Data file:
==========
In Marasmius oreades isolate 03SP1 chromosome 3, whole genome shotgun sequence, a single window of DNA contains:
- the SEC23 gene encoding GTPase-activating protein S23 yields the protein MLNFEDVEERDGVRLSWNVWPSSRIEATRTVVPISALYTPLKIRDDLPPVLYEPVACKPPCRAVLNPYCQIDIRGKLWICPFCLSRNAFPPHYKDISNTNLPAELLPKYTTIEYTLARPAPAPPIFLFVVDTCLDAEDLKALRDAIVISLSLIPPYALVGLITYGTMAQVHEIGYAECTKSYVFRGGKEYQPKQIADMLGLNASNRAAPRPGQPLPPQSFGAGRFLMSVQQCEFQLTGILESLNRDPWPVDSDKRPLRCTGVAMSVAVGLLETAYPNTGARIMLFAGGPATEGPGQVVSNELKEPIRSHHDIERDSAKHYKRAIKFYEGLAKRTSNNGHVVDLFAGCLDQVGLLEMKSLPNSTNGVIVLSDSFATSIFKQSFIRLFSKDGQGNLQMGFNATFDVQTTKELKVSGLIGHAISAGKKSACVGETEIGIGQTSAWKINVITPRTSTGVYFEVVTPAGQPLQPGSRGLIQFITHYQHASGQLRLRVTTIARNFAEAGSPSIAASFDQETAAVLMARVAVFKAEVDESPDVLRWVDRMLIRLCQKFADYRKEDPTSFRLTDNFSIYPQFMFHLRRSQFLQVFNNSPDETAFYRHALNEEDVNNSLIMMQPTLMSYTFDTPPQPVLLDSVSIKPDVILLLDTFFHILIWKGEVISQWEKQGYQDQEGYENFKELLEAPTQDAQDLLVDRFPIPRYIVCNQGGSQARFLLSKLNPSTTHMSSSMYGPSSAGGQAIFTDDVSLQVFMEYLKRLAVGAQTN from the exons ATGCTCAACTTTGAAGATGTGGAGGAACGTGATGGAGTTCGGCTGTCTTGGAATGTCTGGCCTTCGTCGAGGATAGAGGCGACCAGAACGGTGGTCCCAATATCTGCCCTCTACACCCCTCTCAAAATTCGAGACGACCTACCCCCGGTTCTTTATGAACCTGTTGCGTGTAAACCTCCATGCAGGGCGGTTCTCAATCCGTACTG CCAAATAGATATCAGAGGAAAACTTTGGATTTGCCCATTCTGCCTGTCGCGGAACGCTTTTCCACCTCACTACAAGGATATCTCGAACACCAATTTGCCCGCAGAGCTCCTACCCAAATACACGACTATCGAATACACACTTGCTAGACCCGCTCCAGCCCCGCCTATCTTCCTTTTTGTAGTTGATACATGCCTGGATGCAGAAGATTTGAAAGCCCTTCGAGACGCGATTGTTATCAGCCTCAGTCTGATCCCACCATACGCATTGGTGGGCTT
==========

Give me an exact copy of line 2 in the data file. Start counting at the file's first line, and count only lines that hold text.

- the SEC23 gene encoding GTPase-activating protein S23 yields the protein MLNFEDVEERDGVRLSWNVWPSSRIEATRTVVPISALYTPLKIRDDLPPVLYEPVACKPPCRAVLNPYCQIDIRGKLWICPFCLSRNAFPPHYKDISNTNLPAELLPKYTTIEYTLARPAPAPPIFLFVVDTCLDAEDLKALRDAIVISLSLIPPYALVGLITYGTMAQVHEIGYAECTKSYVFRGGKEYQPKQIADMLGLNASNRAAPRPGQPLPPQSFGAGRFLMSVQQCEFQLTGILESLNRDPWPVDSDKRPLRCTGVAMSVAVGLLETAYPNTGARIMLFAGGPATEGPGQVVSNELKEPIRSHHDIERDSAKHYKRAIKFYEGLAKRTSNNGHVVDLFAGCLDQVGLLEMKSLPNSTNGVIVLSDSFATSIFKQSFIRLFSKDGQGNLQMGFNATFDVQTTKELKVSGLIGHAISAGKKSACVGETEIGIGQTSAWKINVITPRTSTGVYFEVVTPAGQPLQPGSRGLIQFITHYQHASGQLRLRVTTIARNFAEAGSPSIAASFDQETAAVLMARVAVFKAEVDESPDVLRWVDRMLIRLCQKFADYRKEDPTSFRLTDNFSIYPQFMFHLRRSQFLQVFNNSPDETAFYRHALNEEDVNNSLIMMQPTLMSYTFDTPPQPVLLDSVSIKPDVILLLDTFFHILIWKGEVISQWEKQGYQDQEGYENFKELLEAPTQDAQDLLVDRFPIPRYIVCNQGGSQARFLLSKLNPSTTHMSSSMYGPSSAGGQAIFTDDVSLQVFMEYLKRLAVGAQTN from the exons ATGCTCAACTTTGAAGATGTGGAGGAACGTGATGGAGTTCGGCTGTCTTGGAATGTCTGGCCTTCGTCGAGGATAGAGGCGACCAGAACGGTGGTCCCAATATCTGCCCTCTACACCCCTCTCAAAATTCGAGACGACCTACCCCCGGTTCTTTATGAACCTGTTGCGTGTAAACCTCCATGCAGGGCGGTTCTCAATCCGTACTG CCAAATAGATATCAGAGGAAAACTTTGGATTTGCCCATTCTGCCTGTCGCGGAACGCTTTTCCACCTCACTACAAGGATATCTCGAACACCAATTTGCCCGCAGAGCTCCTACCCAAATACACGACTATCGAATACACACTTGCTAGACCCGCTCCAGCCCCGCCTATCTTCCTTTTTGTAGTTGATACATGCCTGGATGCAGAAGATTTGAAAGCCCTTCGAGACGCGATTGTTATCAGCCTCAGTCTGATCCCACCATACGCATTGGTGGGCTT